The People's Key
'Lick the solar plexus of some L.A shamen' could only come from Conor Oberst, a man endlessly spewing original one-liners. His ability to shuffle, arrange and mutate his thoughts into unique narratives is something that eludes many an artist _ their stale take on broken hearts is as good as it gets. And if that wasn't enough, the Canadian musician has got the voice. The slightly sneered, the slightly angry _ the sound of a man left wanting, if only slightly. That said 'The People's Key', while stronger than the last few Oberst releases under Bright Eyes and the Mystic Valley Band, is still not up to the musician's finest.The songs are pretty good, the words are better, the voice is great but the music and production is far too warm and rounded to provide an edge. There is little grit here for the singer to walk upon, just big guitars, analogue synths and easy beats, all cleaned up to within an inch of their instrumental lives.The initial response is a stirring set of major to minor chords that induce excitement and melancholy in equal measure, but the honeymoon period is short lived. The touching 'Ladder Games' goes the distance, a lonely piano the only companion to Oberst's close to breaking performance. And if you want a big, bold belter then turn up 'Shell Games', from the unsubtle, rock-induced intro, to the power chords and the throbbing synths.When you have created 'I'm Wide Awake, It's Morning' you have set yourself a high bar, and though this is still a good record,it's just a reach or two away from the man's best.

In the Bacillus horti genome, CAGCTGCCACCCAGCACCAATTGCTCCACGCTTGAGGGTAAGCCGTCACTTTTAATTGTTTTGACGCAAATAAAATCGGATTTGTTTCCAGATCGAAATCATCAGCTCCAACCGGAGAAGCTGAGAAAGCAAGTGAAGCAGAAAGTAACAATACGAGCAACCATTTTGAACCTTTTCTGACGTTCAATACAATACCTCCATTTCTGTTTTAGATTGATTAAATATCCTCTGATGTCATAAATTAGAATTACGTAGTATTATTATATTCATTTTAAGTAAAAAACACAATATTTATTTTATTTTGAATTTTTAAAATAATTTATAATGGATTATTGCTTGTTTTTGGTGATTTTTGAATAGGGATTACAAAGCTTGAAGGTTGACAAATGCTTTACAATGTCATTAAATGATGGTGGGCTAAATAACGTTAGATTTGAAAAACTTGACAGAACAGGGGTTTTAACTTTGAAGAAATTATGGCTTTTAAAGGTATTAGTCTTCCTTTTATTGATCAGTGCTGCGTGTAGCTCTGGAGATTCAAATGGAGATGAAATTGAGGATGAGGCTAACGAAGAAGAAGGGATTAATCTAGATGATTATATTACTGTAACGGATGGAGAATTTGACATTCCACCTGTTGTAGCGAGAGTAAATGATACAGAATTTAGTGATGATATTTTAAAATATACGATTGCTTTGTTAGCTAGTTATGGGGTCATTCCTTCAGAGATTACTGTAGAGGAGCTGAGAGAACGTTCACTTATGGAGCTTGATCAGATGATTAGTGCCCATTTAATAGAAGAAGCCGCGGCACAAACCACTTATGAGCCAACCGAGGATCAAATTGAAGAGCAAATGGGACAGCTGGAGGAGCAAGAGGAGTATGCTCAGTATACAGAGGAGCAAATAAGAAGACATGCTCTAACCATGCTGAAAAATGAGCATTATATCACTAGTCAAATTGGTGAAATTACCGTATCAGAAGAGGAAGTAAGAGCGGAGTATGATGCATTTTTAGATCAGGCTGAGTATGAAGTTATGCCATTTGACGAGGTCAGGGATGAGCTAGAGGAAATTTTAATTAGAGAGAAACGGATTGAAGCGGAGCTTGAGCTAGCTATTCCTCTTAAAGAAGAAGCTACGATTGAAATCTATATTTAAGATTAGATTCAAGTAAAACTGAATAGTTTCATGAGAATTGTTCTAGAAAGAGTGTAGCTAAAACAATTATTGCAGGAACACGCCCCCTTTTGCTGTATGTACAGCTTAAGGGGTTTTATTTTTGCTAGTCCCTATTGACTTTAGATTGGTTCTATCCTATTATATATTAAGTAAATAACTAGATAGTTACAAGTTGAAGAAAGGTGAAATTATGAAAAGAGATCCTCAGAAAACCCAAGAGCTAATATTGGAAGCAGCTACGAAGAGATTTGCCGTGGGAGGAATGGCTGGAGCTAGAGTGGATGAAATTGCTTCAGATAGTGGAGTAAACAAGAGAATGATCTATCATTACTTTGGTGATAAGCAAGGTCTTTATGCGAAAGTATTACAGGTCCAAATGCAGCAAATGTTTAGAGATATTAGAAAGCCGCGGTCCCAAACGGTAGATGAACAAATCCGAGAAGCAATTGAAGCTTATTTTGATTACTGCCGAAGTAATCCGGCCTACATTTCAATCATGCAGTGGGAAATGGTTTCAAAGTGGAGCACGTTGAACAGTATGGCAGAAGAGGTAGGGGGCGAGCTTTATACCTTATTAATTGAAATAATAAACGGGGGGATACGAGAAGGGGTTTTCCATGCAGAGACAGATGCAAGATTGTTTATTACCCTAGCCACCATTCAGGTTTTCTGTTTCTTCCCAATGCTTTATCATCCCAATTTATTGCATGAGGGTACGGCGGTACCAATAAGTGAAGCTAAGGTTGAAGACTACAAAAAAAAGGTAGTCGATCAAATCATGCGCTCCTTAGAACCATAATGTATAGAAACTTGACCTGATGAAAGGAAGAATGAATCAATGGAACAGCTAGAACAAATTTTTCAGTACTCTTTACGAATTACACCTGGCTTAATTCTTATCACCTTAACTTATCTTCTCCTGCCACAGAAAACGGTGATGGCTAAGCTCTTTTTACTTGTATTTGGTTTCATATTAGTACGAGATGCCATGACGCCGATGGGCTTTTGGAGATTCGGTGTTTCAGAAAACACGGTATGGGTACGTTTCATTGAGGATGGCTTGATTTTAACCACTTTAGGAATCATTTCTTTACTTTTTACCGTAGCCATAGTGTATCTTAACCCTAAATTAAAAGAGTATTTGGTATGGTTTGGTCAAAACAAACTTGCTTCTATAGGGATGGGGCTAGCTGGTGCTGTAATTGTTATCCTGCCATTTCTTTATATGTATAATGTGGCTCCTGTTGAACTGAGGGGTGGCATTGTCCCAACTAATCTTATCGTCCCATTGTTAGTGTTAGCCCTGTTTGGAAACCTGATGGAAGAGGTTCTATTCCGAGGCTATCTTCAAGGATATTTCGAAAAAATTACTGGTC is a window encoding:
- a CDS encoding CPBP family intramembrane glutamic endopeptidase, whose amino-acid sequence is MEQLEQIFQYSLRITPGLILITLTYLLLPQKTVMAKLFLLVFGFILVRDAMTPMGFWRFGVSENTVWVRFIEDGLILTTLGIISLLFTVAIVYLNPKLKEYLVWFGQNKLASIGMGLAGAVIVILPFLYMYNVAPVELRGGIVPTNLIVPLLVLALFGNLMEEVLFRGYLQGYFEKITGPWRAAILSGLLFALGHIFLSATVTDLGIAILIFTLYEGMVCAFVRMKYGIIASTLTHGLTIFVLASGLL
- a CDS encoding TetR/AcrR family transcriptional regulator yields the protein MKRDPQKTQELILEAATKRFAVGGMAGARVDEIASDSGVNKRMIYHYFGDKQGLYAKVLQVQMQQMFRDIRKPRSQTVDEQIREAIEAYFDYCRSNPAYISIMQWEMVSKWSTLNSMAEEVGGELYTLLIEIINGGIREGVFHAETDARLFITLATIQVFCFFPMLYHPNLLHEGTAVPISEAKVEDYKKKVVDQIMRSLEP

LP / CD / Deluxe CD / MP3